Startup Matroid uses AI to pluck images from streams of video
If you’re a brand advertiser at a car company or a cereal maker, you may want to know when your product appears, unscripted, in hundreds of hours of TV shows or online videos. How to track that without watching all of it? An artificial intelligence startup has the answer.
Matroid, founded by Stanford University adjunct professor Reza Zadeh, can scan video for all sorts of things like when President Donald Trump appears, or how often a man holding a gun is recorded. Users can easily write a filter—Matroid calls them detectors—of their own to find particular people or objects, or they can pick from a library of pre-programmed filters designed by the startup.
Matroid is focusing initially on customers who want to analyze television appearances or scan surveillance video. In the first case, a firm may want to track which political candidates got more TV time or which brand of car appears more often on a particular show or network. One company talking to Matroid wants to post cameras near outdoor billboards and track passersbys’ reactions to the ads. The startup also is talking to makers of surveillance cameras, said Zadeh, who declined to name them.
For surveillance, think of the rapidly increasing amount of video from police body and dashboard cams, home security systems and municipal closed-circuit cameras. Say a city police department wants to track how officers respond when they see a man holding a gun, Matroid’s tools will help the department search all the archived camera footage for men with guns. As public requests increase for such police footage, officials need easier ways to find the faces and personal details that have to be blurred before camera video can be released publicly.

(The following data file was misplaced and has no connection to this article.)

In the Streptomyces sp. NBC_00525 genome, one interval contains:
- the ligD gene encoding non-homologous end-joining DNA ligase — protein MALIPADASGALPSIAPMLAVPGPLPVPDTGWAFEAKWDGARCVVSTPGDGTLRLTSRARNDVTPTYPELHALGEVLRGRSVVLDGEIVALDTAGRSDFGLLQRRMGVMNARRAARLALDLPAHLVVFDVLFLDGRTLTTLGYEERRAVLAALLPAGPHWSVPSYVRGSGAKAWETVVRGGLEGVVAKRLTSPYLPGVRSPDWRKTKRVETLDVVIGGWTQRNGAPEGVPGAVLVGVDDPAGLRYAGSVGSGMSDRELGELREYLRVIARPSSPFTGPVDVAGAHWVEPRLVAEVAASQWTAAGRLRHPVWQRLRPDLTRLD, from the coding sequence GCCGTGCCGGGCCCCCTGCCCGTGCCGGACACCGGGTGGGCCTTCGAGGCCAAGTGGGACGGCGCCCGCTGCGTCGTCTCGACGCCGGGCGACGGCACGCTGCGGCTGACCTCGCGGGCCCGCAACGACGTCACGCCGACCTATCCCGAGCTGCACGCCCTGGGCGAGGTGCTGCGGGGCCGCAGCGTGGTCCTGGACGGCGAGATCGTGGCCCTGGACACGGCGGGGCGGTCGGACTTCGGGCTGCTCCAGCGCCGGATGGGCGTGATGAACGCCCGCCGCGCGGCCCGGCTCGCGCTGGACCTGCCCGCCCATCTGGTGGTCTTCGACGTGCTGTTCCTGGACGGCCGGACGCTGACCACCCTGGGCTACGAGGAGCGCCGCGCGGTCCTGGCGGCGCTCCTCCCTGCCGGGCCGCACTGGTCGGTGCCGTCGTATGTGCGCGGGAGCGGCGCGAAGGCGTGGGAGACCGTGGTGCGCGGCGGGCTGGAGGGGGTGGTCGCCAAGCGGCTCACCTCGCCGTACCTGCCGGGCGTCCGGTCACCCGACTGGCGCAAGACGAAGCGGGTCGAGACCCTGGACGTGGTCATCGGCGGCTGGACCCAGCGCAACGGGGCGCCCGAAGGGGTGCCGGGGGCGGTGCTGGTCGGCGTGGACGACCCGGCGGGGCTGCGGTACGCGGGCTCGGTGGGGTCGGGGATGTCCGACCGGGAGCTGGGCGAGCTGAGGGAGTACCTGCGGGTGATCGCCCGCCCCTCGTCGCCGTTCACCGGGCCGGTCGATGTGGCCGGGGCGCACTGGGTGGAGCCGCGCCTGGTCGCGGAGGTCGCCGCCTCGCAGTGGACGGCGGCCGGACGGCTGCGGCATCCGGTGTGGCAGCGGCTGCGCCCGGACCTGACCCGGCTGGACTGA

The company, founded early in 2016 and funded by New Enterprise Associates Inc., unveiled its product Saturday at the Scaled Machine Learning conference at Stanford. Zadeh declined to specify the amount of funding they’ve received.
Google, Facebook and Microsoft, among other big firms, employ computer vision scientists to determine what or who is in a particular photo. But most companies don’t have the kind of AI firepower to do it themselves. With the explosion of video from YouTube to police bodycams, Matroid is seeking to fill the need for rapid scanning of massive volumes of moving images.
“Google can give you pictures of cats, but not cat with grandpa or cat with grandpa and Christmas tree or with your son,” said Pete Sonsini, a general partner at NEA. “It’s really powerful for any human to be able to create a detector that can identify any image or set of images or face from their dataset.”
Here’s how it works: users select pictures or parts of pictures that show what they want to find. Matroid’s algorithms learn from those images and create a detector that can search for the same thing in videos or other photos.
Zadeh is hoping to benefit from the expertise of attendees at the conference and others who want to create detectors. The 600 event attendees will get to test the product and be asked to give feedback to help improve it. Detectors will be publicly available for others to use and those who designed them will get a cut of the money made by Matroid.
To grow, Matroid will have to decide where to focus because there are many potential uses, Sonsini said. Plus, they’re not the only company working in the broader area.
“Some level of image recognition is not a novel idea,” he said. “But how they are doing it is novel.”
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